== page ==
Smith and Stan Schwarz testified it was unusual to have a BMW
involved in a robbery. Over objection, Detective Smith said
to his knowledge, there had not been any other robberies in
San Diego County involving a 7 series BMW in the year
following Diaz's arrest.
the close of evidence, the trial court said several of the
officers had testified about robbery patterns and asked
whether the defense wanted an expert opinion instruction.
Defense counsel said the police did not testify as experts.
She did not want too much weight given to their testimony.
The trial court said the expert witness instruction was a
defense-friendly instruction required by statute to address
that issue. (§ 1127, sub. (b).) Counsel withdrew her
objection to the instruction.
the verdict, in a bifurcated proceeding, Diaz admitted he was
convicted for robbery in 2008. This count was alleged both as
a strike and a prison prior. The information also alleged a
second prison prior for aggravated assault with a deadly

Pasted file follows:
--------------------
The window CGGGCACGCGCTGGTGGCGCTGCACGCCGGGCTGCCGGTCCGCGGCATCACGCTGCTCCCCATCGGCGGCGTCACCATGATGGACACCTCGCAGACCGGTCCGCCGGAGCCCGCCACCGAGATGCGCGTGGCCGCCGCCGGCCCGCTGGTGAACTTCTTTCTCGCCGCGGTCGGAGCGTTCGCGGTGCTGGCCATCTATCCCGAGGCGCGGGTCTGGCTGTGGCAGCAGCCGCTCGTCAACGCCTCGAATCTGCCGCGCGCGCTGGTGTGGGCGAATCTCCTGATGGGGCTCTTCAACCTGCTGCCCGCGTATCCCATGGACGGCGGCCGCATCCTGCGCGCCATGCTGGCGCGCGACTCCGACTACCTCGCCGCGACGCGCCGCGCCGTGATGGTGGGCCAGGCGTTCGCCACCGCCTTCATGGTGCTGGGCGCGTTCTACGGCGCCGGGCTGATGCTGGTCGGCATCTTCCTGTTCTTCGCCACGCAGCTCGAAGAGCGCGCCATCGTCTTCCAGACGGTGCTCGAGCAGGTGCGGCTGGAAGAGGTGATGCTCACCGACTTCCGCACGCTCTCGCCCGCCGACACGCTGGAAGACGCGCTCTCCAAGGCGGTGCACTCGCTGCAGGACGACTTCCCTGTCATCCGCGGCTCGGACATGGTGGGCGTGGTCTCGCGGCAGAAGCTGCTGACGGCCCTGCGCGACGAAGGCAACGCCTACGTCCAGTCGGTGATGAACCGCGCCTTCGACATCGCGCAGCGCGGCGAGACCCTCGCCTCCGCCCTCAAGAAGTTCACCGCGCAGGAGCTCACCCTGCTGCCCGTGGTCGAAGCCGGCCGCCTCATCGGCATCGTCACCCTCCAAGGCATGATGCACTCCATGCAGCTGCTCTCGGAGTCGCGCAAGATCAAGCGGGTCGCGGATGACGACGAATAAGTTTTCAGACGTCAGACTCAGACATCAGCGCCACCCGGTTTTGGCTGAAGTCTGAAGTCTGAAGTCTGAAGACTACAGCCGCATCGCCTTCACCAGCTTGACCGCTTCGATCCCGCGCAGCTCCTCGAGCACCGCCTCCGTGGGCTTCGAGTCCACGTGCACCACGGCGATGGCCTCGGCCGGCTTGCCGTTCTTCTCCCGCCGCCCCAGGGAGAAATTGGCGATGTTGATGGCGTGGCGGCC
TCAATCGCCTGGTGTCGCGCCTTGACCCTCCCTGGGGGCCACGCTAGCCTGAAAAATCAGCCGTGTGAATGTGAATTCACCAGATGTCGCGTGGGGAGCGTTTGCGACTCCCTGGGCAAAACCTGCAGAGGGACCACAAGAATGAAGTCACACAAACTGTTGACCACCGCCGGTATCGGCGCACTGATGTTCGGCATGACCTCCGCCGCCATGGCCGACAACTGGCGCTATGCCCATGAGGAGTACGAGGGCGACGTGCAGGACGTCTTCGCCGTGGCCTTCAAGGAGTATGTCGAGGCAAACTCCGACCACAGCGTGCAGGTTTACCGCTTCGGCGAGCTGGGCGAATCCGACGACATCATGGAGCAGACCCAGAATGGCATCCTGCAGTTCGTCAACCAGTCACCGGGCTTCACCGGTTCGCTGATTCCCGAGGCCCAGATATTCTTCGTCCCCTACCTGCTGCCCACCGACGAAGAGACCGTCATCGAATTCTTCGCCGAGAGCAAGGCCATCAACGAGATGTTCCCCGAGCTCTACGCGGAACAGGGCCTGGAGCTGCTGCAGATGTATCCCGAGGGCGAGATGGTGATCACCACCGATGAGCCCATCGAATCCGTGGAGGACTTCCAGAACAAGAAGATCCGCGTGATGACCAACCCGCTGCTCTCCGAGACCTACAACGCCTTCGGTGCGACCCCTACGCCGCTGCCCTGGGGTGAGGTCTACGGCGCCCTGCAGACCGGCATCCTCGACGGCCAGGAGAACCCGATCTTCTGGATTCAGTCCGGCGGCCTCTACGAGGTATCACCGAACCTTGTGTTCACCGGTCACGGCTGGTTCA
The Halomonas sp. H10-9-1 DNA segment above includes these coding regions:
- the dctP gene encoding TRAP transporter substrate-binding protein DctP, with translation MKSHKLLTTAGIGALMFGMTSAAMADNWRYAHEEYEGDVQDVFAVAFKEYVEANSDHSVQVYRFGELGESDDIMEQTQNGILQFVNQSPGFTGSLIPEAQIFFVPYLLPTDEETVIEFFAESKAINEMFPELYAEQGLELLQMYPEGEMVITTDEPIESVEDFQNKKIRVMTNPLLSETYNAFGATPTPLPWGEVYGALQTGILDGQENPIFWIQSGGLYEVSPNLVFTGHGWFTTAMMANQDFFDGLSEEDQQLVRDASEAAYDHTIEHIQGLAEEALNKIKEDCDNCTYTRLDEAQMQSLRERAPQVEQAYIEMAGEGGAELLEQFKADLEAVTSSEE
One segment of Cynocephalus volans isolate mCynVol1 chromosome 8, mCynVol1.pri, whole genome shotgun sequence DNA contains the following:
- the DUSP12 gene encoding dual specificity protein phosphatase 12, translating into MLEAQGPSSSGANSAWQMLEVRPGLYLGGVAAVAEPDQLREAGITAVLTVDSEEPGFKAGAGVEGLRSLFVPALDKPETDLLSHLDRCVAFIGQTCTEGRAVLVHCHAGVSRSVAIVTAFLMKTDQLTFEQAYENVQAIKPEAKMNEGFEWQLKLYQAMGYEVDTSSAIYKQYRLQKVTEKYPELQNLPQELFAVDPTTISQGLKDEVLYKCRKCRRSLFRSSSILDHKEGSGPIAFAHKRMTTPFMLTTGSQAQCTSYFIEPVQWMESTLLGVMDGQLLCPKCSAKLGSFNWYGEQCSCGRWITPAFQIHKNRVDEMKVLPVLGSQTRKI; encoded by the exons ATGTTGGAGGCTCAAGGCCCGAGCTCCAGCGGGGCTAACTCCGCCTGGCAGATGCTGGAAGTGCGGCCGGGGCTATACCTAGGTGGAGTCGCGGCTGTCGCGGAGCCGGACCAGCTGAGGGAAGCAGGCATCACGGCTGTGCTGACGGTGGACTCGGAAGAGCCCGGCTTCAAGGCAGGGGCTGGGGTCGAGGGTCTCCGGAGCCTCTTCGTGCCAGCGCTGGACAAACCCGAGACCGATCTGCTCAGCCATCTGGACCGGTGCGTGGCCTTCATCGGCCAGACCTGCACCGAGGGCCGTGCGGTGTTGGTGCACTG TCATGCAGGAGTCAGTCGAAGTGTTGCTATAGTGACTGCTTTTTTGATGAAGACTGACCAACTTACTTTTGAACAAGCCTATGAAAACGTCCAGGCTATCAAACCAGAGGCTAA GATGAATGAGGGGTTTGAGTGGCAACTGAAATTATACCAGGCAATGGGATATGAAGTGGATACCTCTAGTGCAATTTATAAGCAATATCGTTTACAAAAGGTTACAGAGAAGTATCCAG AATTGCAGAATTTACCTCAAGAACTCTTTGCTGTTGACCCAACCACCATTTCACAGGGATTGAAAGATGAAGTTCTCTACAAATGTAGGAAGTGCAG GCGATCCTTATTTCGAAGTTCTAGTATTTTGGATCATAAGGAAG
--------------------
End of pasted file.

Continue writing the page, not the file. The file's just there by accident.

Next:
weapon on an inmate. Diaz was convicted and sentenced to a
consecutive second term. Diaz admitted the prison assault.
sentencing, Diaz filed a motion to dismiss the strike under
section 1385 and People v. Superior Court (Romero)
(1996) 13 Cal.4th 497, 530 (Romero). The court
denied the motion, stating that although the previous robbery
was relatively minor, the nature and circumstances of the
current offenses were extreme. In addition, Diaz committed
the current offenses while he was on parole. The trial court
also determined the consecutive sentence for the prison
assault was a second prison prior under People v.
Walkkein (1993) 14 Cal.App.4th 1401, 1409-1411.
trial court sentenced Diaz to 29 years in prison, imposing
the upper term of five years on count 1, doubled to 10 years
for the prior strike; the midterm of one year on counts 2
through 7, each doubled for the strike, for a total of 12
years; five years on the 2008 robbery; and one year for each
prison prior, for a total of two years. The trial court
imposed fines, fees and restitution, and credited Diaz with